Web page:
According to its preamble, Senate Bill No. 2888, which has been introduced in the Massachusetts State Senate and sent to committee, would “require certain insurance companies in the commonwealth to provide business interruption insurance coverage to their insured (sic) in connection with the COVID-19 pandemic.”  By Section 1(a) of this act, every policy which insures against loss or damage to property, loss of use and occupancy, and business interruption “shall be construed to include among the covered perils under such policy coverage for business interruption directly or indirectly resulting from” COVID-19.  This section also precludes an insurer from denying a claim for loss of use and occupancy and business interruption because COVID-19 is a virus (even if the policy excludes losses due to viruses) or because there is no physical damage to the property.  The bill makes no mention of other potential coverage defenses, such as the exclusion for “loss of market,” but the intent to avoid all coverage defenses seems clear.

The coverage to be afforded in accordance with the act is limited only by the monetary limits stated in the policy or the maximum period of time for business interruption coverage, unless the Governor rescinds his declaration of an emergency sooner.  The act would also apply only to insureds with 150 or fewer full-time employees in Massachusetts and to policies in effect when or after the law is enacted until the Governor’s emergency declaration is rescinded.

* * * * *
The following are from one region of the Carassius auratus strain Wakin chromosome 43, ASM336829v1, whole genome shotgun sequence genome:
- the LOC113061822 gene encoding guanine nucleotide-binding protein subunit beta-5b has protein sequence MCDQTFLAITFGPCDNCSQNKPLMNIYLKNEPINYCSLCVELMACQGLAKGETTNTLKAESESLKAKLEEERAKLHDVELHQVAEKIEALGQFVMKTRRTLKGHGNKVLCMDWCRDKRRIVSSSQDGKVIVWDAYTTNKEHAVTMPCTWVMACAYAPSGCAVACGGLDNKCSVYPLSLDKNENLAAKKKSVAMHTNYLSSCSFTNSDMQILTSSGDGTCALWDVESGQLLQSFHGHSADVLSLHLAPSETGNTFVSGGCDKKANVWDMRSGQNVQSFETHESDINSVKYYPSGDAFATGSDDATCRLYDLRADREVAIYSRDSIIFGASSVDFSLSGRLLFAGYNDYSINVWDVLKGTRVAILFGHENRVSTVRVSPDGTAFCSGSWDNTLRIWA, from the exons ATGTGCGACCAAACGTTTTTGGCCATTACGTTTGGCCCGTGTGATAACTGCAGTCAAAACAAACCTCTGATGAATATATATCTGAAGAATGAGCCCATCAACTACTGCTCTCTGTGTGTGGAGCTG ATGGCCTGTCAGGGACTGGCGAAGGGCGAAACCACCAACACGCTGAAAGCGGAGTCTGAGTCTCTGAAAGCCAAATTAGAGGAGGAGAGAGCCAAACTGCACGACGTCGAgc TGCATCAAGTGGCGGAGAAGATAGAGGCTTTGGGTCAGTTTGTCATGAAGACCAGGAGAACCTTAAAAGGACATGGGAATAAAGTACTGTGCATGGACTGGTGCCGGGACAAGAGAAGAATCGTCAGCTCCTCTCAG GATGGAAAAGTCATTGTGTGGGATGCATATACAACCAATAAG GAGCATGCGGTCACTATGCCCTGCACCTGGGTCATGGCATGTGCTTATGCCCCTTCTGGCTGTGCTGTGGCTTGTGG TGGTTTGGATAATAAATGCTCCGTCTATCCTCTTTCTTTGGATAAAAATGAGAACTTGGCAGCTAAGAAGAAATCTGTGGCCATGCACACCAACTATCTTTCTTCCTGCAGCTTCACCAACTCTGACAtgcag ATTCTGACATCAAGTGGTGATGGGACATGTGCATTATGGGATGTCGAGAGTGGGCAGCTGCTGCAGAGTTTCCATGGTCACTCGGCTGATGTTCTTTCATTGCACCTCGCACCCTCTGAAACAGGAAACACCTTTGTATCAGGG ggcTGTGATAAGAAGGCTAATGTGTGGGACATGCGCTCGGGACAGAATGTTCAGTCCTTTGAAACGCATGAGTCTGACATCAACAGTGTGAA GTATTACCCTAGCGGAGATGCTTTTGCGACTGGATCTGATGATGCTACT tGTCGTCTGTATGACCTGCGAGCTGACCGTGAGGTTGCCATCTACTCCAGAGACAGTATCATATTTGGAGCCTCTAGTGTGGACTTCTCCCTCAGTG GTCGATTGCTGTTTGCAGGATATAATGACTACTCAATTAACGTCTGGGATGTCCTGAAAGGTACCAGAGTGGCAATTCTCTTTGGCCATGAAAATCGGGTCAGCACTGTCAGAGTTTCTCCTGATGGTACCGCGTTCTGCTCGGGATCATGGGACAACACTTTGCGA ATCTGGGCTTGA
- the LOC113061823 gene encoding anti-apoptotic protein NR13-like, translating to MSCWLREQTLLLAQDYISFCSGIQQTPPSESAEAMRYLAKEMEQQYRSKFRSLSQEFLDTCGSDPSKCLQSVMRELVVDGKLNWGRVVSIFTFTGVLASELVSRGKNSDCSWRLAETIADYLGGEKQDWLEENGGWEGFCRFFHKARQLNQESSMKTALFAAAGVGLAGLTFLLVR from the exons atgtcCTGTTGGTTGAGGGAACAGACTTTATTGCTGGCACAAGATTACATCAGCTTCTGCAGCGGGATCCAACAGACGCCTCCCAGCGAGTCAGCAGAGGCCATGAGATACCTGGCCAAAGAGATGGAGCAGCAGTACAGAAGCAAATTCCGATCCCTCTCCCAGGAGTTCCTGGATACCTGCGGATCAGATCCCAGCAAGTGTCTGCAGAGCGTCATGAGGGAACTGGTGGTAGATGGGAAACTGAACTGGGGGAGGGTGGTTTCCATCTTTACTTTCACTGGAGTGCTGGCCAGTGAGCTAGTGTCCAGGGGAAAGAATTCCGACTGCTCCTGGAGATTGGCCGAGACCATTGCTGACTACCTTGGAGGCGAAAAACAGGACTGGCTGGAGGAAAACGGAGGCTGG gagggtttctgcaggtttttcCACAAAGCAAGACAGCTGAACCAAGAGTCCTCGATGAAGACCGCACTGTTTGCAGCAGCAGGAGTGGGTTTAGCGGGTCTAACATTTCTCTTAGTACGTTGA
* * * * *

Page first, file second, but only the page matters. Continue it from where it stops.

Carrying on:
Section 2(a) of the bill would permit an insurer, which is required under the act to pay a claim, to apply to the Commissioner of Insurance for reimbursement.  Section 3 provides that the Commissioner is authorized to make one or more assessment(s) in each fiscal year against licensed insurers in Massachusetts who sell business interruption insurance.  The assessment will be calculated by the Commissioner, who shall certify that the rates charged will be “sufficient to recover the amounts paid to insurers.”  The assessments shall be applied “against all licensed domestic companies and foreign companies in proportion to their net premiums written and annuity considerations in the commonwealth.”  Finally, these assessments “shall be charged to the normal operating cost of each company.”  Accordingly, this bill would seek to make the insurers (and presumably their insureds ultimately), rather than the general public, responsible to pay for these losses.  However, it is unclear if this bill will be enacted and/or whether it would pass judicial scrutiny, particularly as it changes existing contract terms.

Please do not hesitate to contact us if you have any questions about how this bill may affect you, your insureds, or your business.